Taking STOCK of Insider Trading in Congress

In order to champion transparency and accountability, Congress must ban insider stock trading.

Reading Time: 4 minutes

Cover Image
By Phoebe He

“Appreciate today’s briefing from the President’s top health officials on the novel coronavirus outbreak,” former Senator Kelly Loeffler tweeted on January 24, 2020. There is no doubt as to why she appreciated it. Within days of this private briefing and being warned of the havoc the coronavirus was predicted to wreak on the economy, and shortly before markets tanked, she sold off millions in stock. She also bought between $100 thousand and $250 thousand in stock in a remote work software company. Loeffler is not an exception among Congress members—her actions in this situation are often the norm.

Amidst all of the uncertainty in the early days of the pandemic, Congress members sat in closed-door briefings on the emerging threat of the virus before the public knew of its severity. They were in a unique position to act decisively, yet the impulse of many was not to prepare to combat the virus. Instead, both Democrats and Republicans profited from the private information and rushed to buy and sell stocks.

The issue exists on both sides of the political aisle. Representative Tom Malinowski, a Democrat from New Jersey, failed to disclose dozens of stock trades made during 2020 and early 2021, and only did so after Business Insider questioned him. Representative Michael Guest, a Republican from Mississippi, was more than eight months late in disclosing stock trades of two oil companies held by a family trust that benefited his wife. Republicans bought $100 million in stocks this year while Democrats bought $75 million.

Congress passed the Stop Trading on Congressional Knowledge (STOCK) Act of 2012, which prohibits Congress members from using private information for personal reasons and requires them to disclose stock trades made by them and their immediate families. However, members who violate the STOCK Act only have to pay a penalty fee of $200.

Despite the transparency this bill provided to the public, the STOCK Act was later amended to modify the online disclosure portion, no longer requiring some government officials to file their stock exchanges online and making their records less easily accessible to the public.

Not much has changed, even with this bill. Time and time again, politicians have violated this act and not been held accountable. At least 54 Congress members failed to comply with the STOCK Act in 2021, and 182 of the highest paid Capitol Hill staffers were late in filing their stock trades. Politicians and their immediate families bought $267 million and sold $364 million in assets in 2021. Additionally, Congress has an inconsistent method for collecting fines from members who violate the act. Though the STOCK Act was passed in 2012, these countless violations have brought fresh momentum to the issue of congressional stock trading.

Insider trading enables Congress members to unfairly profit from their positions, since they receive information that cannot be accessed by the general public. This advantage gives them the power to make stock exchanges personally benefiting them and shape policy in a direction that is advantageous to them and not the constituents they represent. Lawmakers should not use confidential information to profit off of the very same companies that they should be regulating. If Congress members would like to maintain public trust, they must stop trading stocks.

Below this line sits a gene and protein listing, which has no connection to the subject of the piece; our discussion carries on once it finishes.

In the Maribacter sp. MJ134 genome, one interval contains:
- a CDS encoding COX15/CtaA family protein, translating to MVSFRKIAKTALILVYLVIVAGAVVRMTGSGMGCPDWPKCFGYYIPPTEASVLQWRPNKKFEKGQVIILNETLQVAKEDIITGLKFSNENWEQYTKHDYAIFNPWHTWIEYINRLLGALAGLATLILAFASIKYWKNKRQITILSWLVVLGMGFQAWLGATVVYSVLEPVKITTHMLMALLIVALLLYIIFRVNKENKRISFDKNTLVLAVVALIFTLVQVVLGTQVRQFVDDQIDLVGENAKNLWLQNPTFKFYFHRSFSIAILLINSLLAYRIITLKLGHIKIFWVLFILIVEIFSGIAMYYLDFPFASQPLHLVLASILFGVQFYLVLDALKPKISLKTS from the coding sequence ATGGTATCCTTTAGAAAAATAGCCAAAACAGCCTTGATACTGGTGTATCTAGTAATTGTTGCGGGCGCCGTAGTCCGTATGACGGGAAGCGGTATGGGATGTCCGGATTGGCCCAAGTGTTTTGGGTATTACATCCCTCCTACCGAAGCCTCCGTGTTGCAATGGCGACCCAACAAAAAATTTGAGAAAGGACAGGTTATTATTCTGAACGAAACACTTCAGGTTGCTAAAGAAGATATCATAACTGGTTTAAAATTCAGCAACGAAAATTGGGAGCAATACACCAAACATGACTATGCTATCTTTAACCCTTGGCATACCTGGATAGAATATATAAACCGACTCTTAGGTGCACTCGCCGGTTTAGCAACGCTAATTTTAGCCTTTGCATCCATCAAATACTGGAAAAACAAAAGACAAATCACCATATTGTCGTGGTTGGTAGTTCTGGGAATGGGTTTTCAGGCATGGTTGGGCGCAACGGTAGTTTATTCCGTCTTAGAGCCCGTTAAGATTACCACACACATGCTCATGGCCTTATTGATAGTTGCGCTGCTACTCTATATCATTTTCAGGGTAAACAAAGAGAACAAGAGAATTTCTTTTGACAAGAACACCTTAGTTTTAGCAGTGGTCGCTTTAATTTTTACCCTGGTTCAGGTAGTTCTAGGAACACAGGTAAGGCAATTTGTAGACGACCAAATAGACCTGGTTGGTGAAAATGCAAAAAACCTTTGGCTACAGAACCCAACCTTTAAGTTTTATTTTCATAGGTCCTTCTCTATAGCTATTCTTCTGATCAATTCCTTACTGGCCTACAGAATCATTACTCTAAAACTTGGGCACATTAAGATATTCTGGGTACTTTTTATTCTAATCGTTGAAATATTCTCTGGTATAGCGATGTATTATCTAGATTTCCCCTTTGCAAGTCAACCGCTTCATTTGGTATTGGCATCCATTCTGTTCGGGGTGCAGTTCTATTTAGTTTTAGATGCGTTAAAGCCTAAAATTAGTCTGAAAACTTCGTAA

In a country where politics are incredibly polarizing, a stance against congressional insider trading might be one of the few things uniting it. Voters of all parties agree that Congress members should not be enriching themselves by using insider information while serving: 70 percent of Democrats, 78 percent of Republicans, and 80 percent of independents say Congress members should not be allowed to trade stocks. They are right. The practice must be banned.

It is clear that the STOCK Act, intended to defend against insider trading, promote transparency, and prevent conflicts of interest, has been rendered toothless. This sentiment is shared among many Americans, and Congress must respond accordingly. It is time to pass legislation officially banning congressional insider trading. However, House Speaker Nancy Pelosi is not on board. She recently openly defended congressional stock trading at a press conference in December. “This is a free market,” Pelosi asserted. “We are a free market economy.” This country depends on a free market economy, but this country is also a democracy. Corruption at any level of government actively infringes upon it and must not be defended. Transparency and accountability in our political institutions must be prioritized. Congress must champion these values and ban insider stock trading.

Congress has the opportunity to do so right now. Senator Jon Ossoff, a Democrat from Georgia, and Senator Mark Kelly, a Democrat from Arizona, recently introduced the “Ban Congressional Stock Trading Act,” which would require Congress members, their spouses, and their dependent children to place stock portfolios into blind trusts. Members who violate the rules will be fined their entire congressional salary. All members of Congress must raise their standards for how Congress should act and vote to pass this piece of legislation.

Officials are elected by the public to serve the public. They must prioritize the public’s interests, not personal profits. It is now up to the public to make their voices heard and legislators to listen and put their constituents first.